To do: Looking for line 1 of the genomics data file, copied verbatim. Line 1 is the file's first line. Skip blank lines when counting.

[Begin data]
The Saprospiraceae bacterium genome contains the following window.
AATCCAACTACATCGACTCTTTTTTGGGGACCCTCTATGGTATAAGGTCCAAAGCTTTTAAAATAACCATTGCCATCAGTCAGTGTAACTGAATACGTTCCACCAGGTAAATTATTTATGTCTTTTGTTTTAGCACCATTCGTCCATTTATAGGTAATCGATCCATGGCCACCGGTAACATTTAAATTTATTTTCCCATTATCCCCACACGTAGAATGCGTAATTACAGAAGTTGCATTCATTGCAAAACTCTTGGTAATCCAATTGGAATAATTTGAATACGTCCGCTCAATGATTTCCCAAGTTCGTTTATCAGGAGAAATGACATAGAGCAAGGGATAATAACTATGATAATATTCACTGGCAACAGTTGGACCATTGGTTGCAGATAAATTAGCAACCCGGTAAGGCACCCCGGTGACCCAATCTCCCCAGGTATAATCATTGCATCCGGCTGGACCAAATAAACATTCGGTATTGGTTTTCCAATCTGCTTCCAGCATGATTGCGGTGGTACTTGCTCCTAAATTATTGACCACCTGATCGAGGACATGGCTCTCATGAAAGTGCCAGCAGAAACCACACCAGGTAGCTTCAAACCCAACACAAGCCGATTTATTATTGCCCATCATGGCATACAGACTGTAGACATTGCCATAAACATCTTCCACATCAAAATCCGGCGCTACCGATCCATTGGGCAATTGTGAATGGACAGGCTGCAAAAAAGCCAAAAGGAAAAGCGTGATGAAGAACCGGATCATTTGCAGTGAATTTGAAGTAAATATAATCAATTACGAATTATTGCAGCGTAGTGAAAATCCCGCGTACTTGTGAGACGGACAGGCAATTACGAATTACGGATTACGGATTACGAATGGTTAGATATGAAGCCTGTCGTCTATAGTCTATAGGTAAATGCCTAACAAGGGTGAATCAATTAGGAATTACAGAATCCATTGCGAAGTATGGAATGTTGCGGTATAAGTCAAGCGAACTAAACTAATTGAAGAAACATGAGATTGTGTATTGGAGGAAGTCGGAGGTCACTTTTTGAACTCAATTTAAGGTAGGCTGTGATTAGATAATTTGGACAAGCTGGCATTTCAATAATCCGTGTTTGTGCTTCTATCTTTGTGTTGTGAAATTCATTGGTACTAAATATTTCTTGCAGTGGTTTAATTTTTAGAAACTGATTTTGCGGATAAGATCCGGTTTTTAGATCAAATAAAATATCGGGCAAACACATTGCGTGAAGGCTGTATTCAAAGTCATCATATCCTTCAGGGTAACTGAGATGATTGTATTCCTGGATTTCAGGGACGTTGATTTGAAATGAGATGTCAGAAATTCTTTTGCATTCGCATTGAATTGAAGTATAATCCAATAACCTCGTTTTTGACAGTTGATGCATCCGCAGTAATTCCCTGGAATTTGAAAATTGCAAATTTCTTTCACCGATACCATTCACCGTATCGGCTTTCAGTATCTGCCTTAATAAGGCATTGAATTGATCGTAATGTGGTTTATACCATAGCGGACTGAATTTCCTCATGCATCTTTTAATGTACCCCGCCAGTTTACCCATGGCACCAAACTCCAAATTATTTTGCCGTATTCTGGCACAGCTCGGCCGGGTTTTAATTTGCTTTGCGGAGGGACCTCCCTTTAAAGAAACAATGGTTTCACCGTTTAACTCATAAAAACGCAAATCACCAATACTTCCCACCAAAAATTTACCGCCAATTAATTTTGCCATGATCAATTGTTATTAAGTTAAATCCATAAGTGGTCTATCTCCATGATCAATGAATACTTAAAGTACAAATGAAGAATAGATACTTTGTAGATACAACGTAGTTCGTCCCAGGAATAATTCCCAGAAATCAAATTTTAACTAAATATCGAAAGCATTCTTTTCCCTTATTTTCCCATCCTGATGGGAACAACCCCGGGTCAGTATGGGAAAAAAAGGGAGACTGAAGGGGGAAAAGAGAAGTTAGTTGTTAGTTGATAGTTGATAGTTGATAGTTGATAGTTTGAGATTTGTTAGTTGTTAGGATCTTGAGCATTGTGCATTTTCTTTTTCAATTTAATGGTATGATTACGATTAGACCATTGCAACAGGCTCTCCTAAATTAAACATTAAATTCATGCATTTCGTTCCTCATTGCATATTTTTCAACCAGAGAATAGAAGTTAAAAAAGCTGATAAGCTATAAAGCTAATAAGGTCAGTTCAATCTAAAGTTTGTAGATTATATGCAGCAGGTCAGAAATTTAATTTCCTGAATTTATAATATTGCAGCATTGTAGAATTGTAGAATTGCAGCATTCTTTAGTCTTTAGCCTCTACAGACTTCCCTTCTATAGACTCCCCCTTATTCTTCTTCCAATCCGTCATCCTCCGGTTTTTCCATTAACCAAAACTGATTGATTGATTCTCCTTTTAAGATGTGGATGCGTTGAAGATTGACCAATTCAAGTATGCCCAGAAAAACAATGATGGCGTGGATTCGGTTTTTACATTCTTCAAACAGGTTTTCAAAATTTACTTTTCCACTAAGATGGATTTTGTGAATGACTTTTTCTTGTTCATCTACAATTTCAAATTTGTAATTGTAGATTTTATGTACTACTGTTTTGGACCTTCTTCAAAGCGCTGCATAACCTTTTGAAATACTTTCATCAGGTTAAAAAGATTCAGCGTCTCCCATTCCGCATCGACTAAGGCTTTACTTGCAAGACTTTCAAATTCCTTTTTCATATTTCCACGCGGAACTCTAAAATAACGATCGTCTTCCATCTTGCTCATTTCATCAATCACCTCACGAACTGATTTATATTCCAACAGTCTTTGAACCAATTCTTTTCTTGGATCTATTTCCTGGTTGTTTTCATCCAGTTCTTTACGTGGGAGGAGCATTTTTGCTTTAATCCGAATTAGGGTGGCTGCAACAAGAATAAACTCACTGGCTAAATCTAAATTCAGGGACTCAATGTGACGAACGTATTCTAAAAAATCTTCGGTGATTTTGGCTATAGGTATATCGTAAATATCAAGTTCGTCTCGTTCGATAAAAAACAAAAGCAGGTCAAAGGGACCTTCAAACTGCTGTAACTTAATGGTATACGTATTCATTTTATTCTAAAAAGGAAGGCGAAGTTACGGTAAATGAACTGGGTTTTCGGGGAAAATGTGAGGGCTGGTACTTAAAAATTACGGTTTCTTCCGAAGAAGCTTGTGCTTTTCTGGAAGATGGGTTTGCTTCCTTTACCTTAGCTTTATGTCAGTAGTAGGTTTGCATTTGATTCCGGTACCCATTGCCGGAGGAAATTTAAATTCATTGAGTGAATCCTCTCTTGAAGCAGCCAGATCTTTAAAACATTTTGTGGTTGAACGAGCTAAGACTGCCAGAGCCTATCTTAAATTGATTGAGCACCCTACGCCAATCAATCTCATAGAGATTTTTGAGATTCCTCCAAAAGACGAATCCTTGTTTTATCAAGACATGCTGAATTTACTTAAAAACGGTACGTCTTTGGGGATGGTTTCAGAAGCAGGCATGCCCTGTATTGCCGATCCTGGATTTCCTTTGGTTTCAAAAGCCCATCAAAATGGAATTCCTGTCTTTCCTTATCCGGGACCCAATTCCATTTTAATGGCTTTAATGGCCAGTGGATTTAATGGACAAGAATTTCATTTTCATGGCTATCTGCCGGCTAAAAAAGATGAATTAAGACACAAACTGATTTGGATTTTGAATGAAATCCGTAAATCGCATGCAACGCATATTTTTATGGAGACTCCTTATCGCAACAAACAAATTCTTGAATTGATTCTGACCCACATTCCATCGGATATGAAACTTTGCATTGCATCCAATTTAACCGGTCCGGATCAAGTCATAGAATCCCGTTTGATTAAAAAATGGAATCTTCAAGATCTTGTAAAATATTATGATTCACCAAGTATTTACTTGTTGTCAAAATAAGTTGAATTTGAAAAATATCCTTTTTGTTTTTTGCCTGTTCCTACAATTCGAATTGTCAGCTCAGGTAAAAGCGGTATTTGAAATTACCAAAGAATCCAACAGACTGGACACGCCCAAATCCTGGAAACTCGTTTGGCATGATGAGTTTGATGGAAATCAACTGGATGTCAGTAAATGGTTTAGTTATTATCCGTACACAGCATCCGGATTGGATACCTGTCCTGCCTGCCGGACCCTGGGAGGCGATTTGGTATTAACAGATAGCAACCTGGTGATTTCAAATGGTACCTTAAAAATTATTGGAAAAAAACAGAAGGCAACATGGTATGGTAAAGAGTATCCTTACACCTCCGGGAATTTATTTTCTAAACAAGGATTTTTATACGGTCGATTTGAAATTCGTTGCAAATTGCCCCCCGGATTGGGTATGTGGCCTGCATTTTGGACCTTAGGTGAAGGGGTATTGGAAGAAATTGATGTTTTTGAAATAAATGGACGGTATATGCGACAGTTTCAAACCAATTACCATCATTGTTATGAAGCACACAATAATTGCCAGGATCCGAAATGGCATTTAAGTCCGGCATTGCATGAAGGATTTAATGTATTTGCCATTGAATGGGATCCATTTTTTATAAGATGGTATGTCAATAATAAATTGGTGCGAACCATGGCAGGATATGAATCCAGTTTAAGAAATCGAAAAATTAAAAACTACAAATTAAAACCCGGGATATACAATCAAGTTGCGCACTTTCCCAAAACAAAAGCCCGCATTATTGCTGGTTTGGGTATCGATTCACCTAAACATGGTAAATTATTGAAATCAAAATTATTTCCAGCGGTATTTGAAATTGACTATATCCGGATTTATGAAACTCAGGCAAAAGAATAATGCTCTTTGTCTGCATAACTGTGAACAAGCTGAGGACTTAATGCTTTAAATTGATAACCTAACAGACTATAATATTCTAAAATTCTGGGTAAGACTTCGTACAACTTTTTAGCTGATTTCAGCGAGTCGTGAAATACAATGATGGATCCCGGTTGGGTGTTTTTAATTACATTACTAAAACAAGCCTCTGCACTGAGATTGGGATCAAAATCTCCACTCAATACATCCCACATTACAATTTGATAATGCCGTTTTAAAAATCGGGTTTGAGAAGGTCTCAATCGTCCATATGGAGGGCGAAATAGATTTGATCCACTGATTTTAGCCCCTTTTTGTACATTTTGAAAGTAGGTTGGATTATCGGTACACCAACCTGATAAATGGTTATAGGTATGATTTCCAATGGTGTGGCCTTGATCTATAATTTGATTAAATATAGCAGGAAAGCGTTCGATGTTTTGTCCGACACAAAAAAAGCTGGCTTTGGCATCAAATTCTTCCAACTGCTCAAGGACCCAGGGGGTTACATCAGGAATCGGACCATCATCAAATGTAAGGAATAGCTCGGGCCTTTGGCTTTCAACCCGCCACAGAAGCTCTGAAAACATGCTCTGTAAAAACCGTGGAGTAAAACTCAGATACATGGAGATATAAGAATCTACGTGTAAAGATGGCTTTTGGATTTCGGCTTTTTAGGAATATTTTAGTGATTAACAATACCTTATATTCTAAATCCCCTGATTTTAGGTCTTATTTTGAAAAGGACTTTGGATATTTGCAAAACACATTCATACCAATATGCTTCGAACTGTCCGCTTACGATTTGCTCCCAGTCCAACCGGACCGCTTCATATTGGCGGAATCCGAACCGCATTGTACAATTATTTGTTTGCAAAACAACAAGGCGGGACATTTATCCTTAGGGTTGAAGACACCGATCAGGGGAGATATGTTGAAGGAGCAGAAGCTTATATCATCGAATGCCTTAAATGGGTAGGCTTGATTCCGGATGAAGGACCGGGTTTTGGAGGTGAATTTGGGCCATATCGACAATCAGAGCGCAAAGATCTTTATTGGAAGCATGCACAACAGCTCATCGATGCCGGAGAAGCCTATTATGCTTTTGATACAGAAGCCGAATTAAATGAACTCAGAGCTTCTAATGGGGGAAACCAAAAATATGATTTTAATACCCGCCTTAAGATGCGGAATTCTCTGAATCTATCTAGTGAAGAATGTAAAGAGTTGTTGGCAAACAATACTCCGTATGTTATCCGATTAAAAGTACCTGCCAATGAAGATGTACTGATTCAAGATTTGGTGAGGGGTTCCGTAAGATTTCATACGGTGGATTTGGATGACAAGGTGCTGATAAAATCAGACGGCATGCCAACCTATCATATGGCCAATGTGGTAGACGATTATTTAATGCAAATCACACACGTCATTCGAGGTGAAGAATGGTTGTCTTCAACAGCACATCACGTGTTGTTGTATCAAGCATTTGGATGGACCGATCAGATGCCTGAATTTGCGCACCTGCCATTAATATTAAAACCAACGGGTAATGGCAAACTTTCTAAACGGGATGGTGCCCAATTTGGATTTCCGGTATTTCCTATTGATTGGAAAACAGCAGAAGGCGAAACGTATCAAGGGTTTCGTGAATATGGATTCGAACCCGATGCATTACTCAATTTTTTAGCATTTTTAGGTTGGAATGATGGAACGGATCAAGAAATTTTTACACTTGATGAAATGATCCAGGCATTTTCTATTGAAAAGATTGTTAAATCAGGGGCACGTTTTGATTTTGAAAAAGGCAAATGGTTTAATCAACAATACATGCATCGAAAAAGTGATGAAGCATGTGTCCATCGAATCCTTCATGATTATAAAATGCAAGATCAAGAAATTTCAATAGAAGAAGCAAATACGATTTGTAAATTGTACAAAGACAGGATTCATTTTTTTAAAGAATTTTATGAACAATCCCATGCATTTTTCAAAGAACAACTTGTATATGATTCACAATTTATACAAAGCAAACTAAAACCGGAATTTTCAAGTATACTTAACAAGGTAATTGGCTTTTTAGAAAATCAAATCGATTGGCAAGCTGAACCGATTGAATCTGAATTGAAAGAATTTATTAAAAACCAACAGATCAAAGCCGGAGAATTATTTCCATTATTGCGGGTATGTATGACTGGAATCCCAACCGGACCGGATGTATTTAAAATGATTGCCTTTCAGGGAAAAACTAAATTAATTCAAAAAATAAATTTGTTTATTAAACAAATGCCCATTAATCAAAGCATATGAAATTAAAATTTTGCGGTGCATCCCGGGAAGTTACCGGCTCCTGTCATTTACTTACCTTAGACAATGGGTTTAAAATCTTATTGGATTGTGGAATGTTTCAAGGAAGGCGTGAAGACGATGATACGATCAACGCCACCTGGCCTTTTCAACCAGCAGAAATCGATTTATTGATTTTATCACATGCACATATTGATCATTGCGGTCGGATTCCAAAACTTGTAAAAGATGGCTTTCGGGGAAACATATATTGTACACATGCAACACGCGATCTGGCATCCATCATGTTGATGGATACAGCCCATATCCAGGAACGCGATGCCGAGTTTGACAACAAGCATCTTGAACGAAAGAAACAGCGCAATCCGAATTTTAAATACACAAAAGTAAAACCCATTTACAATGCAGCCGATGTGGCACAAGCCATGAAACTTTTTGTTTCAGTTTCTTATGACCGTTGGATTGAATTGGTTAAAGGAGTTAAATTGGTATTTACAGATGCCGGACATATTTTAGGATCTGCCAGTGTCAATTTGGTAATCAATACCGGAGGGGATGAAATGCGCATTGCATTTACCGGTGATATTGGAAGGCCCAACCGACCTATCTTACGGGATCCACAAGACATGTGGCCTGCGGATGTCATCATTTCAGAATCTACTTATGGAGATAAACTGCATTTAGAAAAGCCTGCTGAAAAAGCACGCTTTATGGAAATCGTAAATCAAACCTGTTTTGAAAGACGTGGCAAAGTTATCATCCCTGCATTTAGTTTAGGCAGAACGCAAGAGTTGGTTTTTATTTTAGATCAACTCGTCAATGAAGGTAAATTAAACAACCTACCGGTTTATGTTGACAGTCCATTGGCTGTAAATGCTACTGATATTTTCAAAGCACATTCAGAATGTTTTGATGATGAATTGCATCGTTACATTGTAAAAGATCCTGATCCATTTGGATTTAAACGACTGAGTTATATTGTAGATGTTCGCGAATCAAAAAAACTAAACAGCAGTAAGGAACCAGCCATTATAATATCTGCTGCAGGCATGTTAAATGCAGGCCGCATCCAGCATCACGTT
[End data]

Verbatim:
The Saprospiraceae bacterium genome contains the following window.